Agree about antirrhinum, cistus and coreopsis. Cistus is hardy as long as it doesn't get its feet too wet in winter. Coreopsis are short lived perennials that don't much like UK winters so are often grown as annuals. Worth trying to over winter in a frost free greenhouse.
The iris look like iris sibirica. To keep these flowering they need to be lifted and divided every 3 years and replanted in soil improved with garden compost and they appreciate a handful or two of pelleted chicken manure in spring. You can also cut out the spent flowering stems when they go over as this stops the plants wasting energy on seeds.
They also need their foliage - as long as it's green - to keep them fed and healthy so cutting it back will weaken the plants. It can safely be tidied up once it all turns brown and flops. Maybe trim back the lawn a bit to create a new edge?
"We don't stop playing because we grow old; we grow old because we stop playing." - George Bernard Shaw
Plant no 1 is a busy lizzie or Impatiens. They will not tolerate frost, so usually end up as house plants in winter. You can root bits by standing a length in a jam jar of water.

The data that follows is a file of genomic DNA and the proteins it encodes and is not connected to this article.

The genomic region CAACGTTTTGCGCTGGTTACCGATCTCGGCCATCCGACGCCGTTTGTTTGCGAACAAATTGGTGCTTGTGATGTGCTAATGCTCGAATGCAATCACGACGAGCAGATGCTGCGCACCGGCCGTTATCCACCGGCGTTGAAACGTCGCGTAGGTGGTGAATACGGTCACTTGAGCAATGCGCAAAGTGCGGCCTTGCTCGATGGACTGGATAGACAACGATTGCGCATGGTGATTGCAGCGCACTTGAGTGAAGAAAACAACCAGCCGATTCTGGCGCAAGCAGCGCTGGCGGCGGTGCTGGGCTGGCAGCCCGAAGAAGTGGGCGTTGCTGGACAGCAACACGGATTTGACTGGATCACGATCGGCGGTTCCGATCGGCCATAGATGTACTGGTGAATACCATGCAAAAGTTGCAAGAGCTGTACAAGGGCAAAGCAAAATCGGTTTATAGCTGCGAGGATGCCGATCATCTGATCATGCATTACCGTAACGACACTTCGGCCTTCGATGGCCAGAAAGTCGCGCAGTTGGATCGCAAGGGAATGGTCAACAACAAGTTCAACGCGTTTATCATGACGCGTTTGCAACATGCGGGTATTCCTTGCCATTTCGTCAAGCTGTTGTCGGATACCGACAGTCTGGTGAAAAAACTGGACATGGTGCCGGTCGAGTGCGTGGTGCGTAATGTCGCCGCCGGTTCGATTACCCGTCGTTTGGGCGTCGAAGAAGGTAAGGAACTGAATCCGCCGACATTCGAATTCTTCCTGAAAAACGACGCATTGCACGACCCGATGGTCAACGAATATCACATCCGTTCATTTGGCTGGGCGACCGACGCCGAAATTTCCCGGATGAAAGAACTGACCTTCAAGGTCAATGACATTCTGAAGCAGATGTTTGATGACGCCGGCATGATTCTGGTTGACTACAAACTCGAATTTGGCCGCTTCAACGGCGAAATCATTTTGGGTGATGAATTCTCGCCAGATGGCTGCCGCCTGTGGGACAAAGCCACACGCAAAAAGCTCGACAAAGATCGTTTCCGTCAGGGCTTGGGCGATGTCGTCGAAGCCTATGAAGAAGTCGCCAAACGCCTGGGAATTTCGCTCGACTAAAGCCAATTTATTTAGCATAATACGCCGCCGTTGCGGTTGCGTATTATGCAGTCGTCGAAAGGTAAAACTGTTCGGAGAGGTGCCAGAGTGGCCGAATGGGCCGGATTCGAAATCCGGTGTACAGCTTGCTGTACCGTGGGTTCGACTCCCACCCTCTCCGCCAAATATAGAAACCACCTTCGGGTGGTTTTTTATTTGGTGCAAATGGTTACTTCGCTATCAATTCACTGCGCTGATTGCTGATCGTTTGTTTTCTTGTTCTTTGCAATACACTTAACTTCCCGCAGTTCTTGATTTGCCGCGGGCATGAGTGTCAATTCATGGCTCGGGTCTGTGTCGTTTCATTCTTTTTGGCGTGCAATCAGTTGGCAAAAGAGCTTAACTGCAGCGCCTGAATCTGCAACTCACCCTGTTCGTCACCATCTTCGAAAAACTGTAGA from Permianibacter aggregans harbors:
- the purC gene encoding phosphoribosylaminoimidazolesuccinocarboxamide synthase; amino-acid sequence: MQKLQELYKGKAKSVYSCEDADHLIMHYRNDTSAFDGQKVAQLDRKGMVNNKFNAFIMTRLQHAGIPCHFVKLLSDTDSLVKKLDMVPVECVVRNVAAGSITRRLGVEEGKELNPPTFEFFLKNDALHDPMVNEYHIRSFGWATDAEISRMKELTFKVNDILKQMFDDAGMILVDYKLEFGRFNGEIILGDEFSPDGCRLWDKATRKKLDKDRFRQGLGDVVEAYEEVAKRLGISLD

The rest , I agree with Nut.
Once again, thank you for the invaluable advice - I'm trying to gather as much information as possible on what I've got and then copying & pasting to a folder so I can keep it for future reference.
I think that I have inadvertently been destroying my poor iris by cutting the leaves down as soon as they start drooping over the lawn. I've never split anything before either, but this obviously needs doing with the iris - not sure when the best time to do this is though. I have seen it done on tv and it looks really harsh - shoving a spade right through eeek ..... there are 3 separate iris plants here so would I halve each one and when is the right time?
Many many thanks
OMG that is spectacular!! Are you sure it's the same type as mine? Mine doesn't look that good, it's starting to look 'leggy', the leaves are lovely to touch, really soft. I want to try plant it somewhere else but despite having a big garden we are limited because we have an issue with the soil, we have got a lot of very wet areas - am wondering if I can transfer it to a raised bed?
This is a photo of how mine looks now - I have never trimmed it so if you can have a look and let me know if there is anything I need to do to it I would be eternally grateful ....
the first photo is an Impatiens (busy lizzy) and it is the 'new guinea' variety as others have said you can take it in for the winter and is really easy to take cuttings by putting in water or in a sandy compost mix to get lots of new plants
my cistus x laxus hardly produces any flowers at all. it might give out one flower and then i have to wait four weeks for another one to come, i have two of these one in a clay bed and the other in a normal soil bed and they are both as bad as each other mine are also a bit leggy now, both planted in the ground too, anyone know why?